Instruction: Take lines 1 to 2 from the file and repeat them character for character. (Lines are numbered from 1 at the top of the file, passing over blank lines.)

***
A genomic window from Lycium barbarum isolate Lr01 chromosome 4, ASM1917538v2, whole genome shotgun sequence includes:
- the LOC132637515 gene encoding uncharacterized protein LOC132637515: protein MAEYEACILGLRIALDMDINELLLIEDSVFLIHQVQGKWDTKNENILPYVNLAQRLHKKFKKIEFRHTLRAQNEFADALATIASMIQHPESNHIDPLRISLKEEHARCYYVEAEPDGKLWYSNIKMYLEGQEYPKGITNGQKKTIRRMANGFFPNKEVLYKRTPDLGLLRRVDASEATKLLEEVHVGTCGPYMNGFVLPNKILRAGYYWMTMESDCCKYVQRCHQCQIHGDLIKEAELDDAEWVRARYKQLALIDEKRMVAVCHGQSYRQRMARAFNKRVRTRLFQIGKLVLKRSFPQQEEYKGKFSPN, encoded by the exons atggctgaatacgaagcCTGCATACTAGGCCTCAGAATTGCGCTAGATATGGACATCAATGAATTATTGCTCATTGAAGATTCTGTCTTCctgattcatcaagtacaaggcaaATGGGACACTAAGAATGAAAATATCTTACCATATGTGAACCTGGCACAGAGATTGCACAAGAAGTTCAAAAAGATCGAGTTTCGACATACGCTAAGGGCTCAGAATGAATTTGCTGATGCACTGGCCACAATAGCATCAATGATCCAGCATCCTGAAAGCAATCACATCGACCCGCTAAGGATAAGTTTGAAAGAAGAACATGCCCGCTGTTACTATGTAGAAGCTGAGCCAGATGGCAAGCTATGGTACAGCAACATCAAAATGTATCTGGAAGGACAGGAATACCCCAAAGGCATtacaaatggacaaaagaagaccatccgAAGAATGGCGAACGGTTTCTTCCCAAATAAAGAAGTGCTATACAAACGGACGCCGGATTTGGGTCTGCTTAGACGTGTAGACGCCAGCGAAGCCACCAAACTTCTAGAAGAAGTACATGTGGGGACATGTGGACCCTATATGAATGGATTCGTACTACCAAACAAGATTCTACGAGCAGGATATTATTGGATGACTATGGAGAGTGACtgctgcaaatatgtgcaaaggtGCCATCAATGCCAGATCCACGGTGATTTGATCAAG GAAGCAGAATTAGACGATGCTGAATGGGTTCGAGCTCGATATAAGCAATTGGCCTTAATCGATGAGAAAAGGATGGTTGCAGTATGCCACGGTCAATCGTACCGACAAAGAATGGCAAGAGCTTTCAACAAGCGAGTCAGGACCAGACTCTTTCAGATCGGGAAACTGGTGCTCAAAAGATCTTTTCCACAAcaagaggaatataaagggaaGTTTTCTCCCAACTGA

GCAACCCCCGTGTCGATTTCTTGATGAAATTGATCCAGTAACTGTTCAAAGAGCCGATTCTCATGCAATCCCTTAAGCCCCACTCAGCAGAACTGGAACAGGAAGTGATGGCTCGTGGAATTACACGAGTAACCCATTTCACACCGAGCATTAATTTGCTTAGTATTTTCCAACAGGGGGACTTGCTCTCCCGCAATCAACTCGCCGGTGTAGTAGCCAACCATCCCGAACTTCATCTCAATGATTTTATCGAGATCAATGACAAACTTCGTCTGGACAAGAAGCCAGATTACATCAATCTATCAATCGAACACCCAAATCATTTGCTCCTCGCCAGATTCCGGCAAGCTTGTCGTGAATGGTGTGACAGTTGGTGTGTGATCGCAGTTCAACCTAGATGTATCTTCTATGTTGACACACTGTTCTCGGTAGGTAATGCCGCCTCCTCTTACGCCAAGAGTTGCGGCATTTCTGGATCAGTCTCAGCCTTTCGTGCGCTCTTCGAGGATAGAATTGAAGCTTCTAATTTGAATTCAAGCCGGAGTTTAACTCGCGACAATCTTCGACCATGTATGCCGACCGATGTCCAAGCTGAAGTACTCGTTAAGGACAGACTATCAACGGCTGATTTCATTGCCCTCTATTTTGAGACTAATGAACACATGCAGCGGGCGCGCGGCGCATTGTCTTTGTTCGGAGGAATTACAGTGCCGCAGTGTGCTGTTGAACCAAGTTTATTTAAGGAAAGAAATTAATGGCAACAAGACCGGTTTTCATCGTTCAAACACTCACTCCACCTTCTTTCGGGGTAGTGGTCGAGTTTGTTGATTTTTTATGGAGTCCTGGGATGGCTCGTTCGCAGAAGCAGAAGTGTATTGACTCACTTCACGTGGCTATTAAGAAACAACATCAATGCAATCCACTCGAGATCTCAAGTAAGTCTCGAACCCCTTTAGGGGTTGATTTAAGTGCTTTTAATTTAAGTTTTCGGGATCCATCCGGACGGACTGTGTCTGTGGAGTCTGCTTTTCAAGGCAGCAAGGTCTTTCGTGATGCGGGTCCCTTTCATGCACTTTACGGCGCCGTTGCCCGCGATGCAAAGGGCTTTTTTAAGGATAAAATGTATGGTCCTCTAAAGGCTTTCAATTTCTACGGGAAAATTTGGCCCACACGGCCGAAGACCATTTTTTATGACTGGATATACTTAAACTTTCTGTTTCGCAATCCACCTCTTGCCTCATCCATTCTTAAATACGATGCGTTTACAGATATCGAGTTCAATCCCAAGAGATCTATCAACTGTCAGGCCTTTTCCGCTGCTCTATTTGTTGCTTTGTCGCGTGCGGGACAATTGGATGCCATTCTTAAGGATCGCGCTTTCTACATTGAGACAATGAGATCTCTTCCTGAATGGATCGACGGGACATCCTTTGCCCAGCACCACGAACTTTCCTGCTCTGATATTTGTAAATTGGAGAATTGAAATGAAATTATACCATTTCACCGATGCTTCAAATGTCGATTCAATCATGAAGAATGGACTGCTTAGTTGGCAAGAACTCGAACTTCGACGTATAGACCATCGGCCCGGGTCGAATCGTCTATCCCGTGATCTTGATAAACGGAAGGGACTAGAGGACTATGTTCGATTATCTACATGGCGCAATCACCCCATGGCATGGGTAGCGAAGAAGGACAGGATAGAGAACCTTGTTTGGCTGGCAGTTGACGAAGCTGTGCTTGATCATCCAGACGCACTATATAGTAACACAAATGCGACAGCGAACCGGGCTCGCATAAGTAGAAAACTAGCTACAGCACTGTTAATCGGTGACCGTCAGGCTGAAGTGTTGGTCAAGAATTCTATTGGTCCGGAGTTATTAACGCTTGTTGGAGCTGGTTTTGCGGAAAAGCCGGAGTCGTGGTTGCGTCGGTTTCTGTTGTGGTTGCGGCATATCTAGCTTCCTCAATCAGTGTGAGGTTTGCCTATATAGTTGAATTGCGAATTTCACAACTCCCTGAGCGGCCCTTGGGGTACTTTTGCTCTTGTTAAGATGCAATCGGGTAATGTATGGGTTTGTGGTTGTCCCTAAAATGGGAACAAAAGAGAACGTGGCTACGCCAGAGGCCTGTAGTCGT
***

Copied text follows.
A genomic window from Lycium barbarum isolate Lr01 chromosome 4, ASM1917538v2, whole genome shotgun sequence includes:
- the LOC132637515 gene encoding uncharacterized protein LOC132637515: protein MAEYEACILGLRIALDMDINELLLIEDSVFLIHQVQGKWDTKNENILPYVNLAQRLHKKFKKIEFRHTLRAQNEFADALATIASMIQHPESNHIDPLRISLKEEHARCYYVEAEPDGKLWYSNIKMYLEGQEYPKGITNGQKKTIRRMANGFFPNKEVLYKRTPDLGLLRRVDASEATKLLEEVHVGTCGPYMNGFVLPNKILRAGYYWMTMESDCCKYVQRCHQCQIHGDLIKEAELDDAEWVRARYKQLALIDEKRMVAVCHGQSYRQRMARAFNKRVRTRLFQIGKLVLKRSFPQQEEYKGKFSPN, encoded by the exons atggctgaatacgaagcCTGCATACTAGGCCTCAGAATTGCGCTAGATATGGACATCAATGAATTATTGCTCATTGAAGATTCTGTCTTCctgattcatcaagtacaaggcaaATGGGACACTAAGAATGAAAATATCTTACCATATGTGAACCTGGCACAGAGATTGCACAAGAAGTTCAAAAAGATCGAGTTTCGACATACGCTAAGGGCTCAGAATGAATTTGCTGATGCACTGGCCACAATAGCATCAATGATCCAGCATCCTGAAAGCAATCACATCGACCCGCTAAGGATAAGTTTGAAAGAAGAACATGCCCGCTGTTACTATGTAGAAGCTGAGCCAGATGGCAAGCTATGGTACAGCAACATCAAAATGTATCTGGAAGGACAGGAATACCCCAAAGGCATtacaaatggacaaaagaagaccatccgAAGAATGGCGAACGGTTTCTTCCCAAATAAAGAAGTGCTATACAAACGGACGCCGGATTTGGGTCTGCTTAGACGTGTAGACGCCAGCGAAGCCACCAAACTTCTAGAAGAAGTACATGTGGGGACATGTGGACCCTATATGAATGGATTCGTACTACCAAACAAGATTCTACGAGCAGGATATTATTGGATGACTATGGAGAGTGACtgctgcaaatatgtgcaaaggtGCCATCAATGCCAGATCCACGGTGATTTGATCAAG GAAGCAGAATTAGACGATGCTGAATGGGTTCGAGCTCGATATAAGCAATTGGCCTTAATCGATGAGAAAAGGATGGTTGCAGTATGCCACGGTCAATCGTACCGACAAAGAATGGCAAGAGCTTTCAACAAGCGAGTCAGGACCAGACTCTTTCAGATCGGGAAACTGGTGCTCAAAAGATCTTTTCCACAAcaagaggaatataaagggaaGTTTTCTCCCAACTGA